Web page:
As the Buddhist Bhikshus did eat meat the Brahmins had no reason to give it up. Why then did the Brahmins give up meat-eating and become vegetarians? It was because they did not want to put themselves merely on the same footing in the eyes of the public as the Buddhist Bhikshus.
The giving up of the Yajna system and abandonment of the sacrifice of the cow could have had only a limited effect. At the most it would have put the Brahmins on the same footing as the Buddhists. The same would have been the case if they had followed the rules observed by the Buddhist Bhikshus in the matter of meat-eating. It could not have given the Brahmins the means of achieving supremacy over the Buddhists which was their ambition.
They wanted to oust the Buddhists from the place of honour and respect which they had acquired in the minds of the masses by their opposition to the killing of the cow for sacrificial purposes. To achieve their purpose the Brahmins had to adopt the usual tactics of a reckless adventurer. It is to beat extremism with extremism. It is the strategy which all rightists use to overcome the leftists. The only way to beat the Buddhists was to go a step further and be vegetarians.
There is another reason which can be relied upon to support the thesis that the Brahmins started cow-worship, gave up beef-eating and became vegetarians in order to vanquish Buddhism. It is the date when cow-killing became a mortal sin. It is well-known that cow-killing was not made an offence by Asoka. Many people expect him to have come forward to prohibit the killing of the cow. Prof Vincent Smith regards it as surprising. But there is nothing surprising in it.
Buddhism was against animal sacrifice in general. It had no particular affection for the cow. Asoka had therefore no particular reason to make a law to save the cow. What is more astonishing is the fact that cow-killing was made a Mahapataka, a mortal sin or a capital offence by the Gupta Kings who were champions of Hinduism which recognised and sanctioned the killing of the cow for sacrificial purposes...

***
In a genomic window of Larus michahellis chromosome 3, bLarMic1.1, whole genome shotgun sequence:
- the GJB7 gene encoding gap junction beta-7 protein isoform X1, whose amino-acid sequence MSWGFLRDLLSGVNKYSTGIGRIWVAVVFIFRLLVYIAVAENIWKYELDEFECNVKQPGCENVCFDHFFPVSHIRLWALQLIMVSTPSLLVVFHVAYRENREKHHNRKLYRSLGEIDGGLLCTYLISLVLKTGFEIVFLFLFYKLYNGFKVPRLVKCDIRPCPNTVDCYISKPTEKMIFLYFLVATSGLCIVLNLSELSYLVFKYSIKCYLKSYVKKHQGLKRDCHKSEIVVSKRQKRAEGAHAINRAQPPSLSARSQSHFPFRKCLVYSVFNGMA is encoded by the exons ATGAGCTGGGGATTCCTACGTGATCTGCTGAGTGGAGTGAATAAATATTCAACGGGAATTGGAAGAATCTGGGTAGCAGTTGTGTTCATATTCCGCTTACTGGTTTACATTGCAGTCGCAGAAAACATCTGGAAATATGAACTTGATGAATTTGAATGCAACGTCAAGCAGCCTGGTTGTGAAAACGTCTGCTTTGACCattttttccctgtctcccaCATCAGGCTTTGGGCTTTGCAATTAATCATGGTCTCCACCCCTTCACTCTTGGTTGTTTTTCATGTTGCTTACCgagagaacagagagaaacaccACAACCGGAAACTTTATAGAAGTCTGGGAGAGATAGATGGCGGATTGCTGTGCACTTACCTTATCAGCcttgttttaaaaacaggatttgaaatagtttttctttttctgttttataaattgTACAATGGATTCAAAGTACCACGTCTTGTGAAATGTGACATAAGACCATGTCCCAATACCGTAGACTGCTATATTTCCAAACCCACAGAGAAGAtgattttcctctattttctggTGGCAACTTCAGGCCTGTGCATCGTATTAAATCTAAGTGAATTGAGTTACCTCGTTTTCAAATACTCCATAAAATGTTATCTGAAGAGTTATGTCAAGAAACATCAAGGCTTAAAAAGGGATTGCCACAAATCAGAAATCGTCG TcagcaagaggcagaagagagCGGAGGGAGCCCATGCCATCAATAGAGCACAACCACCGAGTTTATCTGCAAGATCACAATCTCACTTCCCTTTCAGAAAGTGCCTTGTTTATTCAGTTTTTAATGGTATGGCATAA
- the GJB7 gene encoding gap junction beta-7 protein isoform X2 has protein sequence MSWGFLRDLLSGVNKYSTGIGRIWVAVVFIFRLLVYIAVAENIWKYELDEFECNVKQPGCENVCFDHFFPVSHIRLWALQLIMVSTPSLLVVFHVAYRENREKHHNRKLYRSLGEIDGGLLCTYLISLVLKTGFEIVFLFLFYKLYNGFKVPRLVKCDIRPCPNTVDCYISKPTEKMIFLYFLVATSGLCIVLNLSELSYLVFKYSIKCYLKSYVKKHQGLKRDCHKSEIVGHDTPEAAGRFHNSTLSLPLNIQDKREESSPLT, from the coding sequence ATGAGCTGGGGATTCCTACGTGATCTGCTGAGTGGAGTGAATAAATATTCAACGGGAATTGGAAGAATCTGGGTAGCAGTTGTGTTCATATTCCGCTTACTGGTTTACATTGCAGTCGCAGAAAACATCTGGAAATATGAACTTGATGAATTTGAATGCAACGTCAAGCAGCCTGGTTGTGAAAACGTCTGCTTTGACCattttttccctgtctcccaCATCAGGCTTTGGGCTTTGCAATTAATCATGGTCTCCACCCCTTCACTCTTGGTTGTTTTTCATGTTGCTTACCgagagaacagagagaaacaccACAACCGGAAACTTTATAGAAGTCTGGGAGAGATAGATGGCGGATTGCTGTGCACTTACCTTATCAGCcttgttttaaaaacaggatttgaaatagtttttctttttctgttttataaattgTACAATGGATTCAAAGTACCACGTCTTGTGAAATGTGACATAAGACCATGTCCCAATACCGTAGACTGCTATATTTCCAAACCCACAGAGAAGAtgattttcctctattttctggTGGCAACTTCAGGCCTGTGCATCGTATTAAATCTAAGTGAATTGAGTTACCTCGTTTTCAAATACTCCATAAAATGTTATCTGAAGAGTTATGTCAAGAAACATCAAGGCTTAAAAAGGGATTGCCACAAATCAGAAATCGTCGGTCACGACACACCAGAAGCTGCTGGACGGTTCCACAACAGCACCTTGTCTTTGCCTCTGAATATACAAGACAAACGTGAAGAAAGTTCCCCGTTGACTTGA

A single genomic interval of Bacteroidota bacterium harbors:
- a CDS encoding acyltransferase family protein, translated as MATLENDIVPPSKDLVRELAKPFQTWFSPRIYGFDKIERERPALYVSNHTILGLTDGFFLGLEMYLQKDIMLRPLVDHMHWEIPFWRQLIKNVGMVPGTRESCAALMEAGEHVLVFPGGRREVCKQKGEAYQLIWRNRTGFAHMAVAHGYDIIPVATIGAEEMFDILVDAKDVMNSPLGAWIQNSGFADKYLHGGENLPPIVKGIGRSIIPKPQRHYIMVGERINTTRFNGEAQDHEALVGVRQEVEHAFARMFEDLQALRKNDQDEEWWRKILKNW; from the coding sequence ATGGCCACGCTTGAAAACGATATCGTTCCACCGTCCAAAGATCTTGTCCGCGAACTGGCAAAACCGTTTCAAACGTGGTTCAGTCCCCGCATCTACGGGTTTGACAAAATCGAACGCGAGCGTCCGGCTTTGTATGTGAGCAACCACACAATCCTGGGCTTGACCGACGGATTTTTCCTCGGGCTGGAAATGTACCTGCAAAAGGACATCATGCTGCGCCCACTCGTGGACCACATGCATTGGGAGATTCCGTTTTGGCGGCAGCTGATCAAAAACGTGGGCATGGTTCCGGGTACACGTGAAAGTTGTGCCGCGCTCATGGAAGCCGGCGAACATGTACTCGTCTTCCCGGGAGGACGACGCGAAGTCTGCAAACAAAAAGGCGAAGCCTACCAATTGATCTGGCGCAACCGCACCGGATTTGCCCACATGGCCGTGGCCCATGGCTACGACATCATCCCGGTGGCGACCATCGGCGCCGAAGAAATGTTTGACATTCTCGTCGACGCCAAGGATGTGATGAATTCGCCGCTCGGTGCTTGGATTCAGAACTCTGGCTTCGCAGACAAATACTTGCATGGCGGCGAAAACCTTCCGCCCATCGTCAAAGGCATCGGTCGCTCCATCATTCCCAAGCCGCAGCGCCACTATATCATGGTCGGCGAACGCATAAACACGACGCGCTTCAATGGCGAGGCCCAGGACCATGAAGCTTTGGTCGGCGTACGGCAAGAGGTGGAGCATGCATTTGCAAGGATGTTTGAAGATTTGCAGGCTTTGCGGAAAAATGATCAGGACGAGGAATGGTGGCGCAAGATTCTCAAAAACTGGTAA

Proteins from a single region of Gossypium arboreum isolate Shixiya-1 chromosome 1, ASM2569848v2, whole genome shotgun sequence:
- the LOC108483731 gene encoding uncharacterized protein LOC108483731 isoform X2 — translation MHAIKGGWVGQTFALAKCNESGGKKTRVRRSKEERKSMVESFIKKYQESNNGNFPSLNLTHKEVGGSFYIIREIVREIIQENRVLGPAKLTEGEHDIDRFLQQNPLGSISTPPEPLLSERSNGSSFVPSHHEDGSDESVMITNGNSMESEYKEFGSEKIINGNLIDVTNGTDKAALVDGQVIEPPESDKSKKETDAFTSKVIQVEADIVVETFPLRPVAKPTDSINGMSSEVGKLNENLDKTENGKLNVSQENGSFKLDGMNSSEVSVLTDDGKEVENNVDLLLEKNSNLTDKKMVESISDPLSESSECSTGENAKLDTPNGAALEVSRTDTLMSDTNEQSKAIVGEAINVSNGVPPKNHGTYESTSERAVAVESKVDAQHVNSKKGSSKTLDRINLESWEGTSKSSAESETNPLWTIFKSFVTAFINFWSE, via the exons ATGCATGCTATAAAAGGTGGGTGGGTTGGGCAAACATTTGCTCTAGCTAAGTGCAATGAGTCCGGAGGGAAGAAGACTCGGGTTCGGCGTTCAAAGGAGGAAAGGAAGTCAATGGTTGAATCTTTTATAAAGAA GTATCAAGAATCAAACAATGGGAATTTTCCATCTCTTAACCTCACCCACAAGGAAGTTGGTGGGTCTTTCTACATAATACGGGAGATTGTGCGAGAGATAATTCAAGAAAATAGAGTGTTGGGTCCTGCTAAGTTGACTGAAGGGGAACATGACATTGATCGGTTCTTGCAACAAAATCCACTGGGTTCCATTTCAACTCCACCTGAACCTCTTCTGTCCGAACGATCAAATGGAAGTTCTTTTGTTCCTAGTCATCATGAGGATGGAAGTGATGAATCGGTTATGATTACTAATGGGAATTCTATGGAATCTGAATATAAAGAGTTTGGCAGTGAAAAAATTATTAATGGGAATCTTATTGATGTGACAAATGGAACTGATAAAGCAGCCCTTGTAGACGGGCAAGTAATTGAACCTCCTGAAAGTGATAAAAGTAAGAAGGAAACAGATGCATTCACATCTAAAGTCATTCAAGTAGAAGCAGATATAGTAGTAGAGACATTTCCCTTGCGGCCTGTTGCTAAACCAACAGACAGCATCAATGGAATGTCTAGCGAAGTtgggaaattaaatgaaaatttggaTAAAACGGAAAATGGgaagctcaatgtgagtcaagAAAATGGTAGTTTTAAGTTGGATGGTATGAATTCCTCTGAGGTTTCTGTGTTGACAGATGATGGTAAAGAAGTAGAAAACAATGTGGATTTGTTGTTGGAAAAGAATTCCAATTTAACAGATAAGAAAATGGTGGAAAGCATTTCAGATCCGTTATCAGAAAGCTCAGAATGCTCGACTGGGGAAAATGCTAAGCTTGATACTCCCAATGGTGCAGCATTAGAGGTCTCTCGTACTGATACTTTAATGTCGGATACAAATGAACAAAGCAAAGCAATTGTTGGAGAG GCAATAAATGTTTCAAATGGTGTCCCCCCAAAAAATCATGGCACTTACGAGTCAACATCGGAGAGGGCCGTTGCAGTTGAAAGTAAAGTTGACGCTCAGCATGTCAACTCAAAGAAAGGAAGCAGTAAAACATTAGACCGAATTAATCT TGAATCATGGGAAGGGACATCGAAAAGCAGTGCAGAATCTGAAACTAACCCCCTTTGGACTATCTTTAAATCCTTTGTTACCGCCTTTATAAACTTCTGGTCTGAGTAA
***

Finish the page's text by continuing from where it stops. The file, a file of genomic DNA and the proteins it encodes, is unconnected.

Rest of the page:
The question is why should a Hindu king have come forward to make a law against cow-killing, that is to say, against the Laws of Manu? The answer is that the Brahmins had to suspend or abrogate a requirement of their Vedic religion in order to overcome the supremacy of the Buddhist Bhikshus.
If the analysis is correct then it is obvious that the worship of the cow is the result of the struggle between Buddhism and Brahminism. It was a means adopted by the Brahmins to regain their lost position.
Why should beef-eating make broken men Untouchables?
THE stoppage of beef-eating by the Brahmins and the non-Brahmins and the continued use thereof by the Broken Men had produced a situation which was different from the old. This difference lay in the face that while in the old situation everybody ate beef, in the new -situation one section did not and another did.